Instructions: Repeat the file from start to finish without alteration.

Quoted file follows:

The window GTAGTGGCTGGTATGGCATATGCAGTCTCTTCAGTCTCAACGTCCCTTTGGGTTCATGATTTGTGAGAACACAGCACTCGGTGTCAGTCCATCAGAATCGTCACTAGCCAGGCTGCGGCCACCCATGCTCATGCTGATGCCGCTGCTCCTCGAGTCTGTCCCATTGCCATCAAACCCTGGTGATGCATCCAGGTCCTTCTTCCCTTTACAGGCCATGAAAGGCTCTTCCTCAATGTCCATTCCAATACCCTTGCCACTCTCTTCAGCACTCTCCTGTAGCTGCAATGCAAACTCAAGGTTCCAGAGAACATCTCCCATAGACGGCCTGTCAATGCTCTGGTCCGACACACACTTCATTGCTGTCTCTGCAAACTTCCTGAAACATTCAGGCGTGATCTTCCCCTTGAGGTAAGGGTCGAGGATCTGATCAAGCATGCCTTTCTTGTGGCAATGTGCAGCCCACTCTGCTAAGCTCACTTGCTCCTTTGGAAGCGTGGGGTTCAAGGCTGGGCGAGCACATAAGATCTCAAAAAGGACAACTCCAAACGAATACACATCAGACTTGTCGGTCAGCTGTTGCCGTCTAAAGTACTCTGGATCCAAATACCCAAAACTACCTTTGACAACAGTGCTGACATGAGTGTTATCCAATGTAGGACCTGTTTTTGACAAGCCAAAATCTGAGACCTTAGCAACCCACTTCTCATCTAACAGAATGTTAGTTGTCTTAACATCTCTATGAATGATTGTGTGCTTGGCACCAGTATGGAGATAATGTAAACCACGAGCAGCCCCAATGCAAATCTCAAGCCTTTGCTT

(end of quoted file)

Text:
The window GTAGTGGCTGGTATGGCATATGCAGTCTCTTCAGTCTCAACGTCCCTTTGGGTTCATGATTTGTGAGAACACAGCACTCGGTGTCAGTCCATCAGAATCGTCACTAGCCAGGCTGCGGCCACCCATGCTCATGCTGATGCCGCTGCTCCTCGAGTCTGTCCCATTGCCATCAAACCCTGGTGATGCATCCAGGTCCTTCTTCCCTTTACAGGCCATGAAAGGCTCTTCCTCAATGTCCATTCCAATACCCTTGCCACTCTCTTCAGCACTCTCCTGTAGCTGCAATGCAAACTCAAGGTTCCAGAGAACATCTCCCATAGACGGCCTGTCAATGCTCTGGTCCGACACACACTTCATTGCTGTCTCTGCAAACTTCCTGAAACATTCAGGCGTGATCTTCCCCTTGAGGTAAGGGTCGAGGATCTGATCAAGCATGCCTTTCTTGTGGCAATGTGCAGCCCACTCTGCTAAGCTCACTTGCTCCTTTGGAAGCGTGGGGTTCAAGGCTGGGCGAGCACATAAGATCTCAAAAAGGACAACTCCAAACGAATACACATCAGACTTGTCGGTCAGCTGTTGCCGTCTAAAGTACTCTGGATCCAAATACCCAAAACTACCTTTGACAACAGTGCTGACATGAGTGTTATCCAATGTAGGACCTGTTTTTGACAAGCCAAAATCTGAGACCTTAGCAACCCACTTCTCATCTAACAGAATGTTAGTTGTCTTAACATCTCTATGAATGATTGTGTGCTTGGCACCAGTATGGAGATAATGTAAACCACGAGCAGCCCCAATGCAAATCTCAAGCCTTTGCTT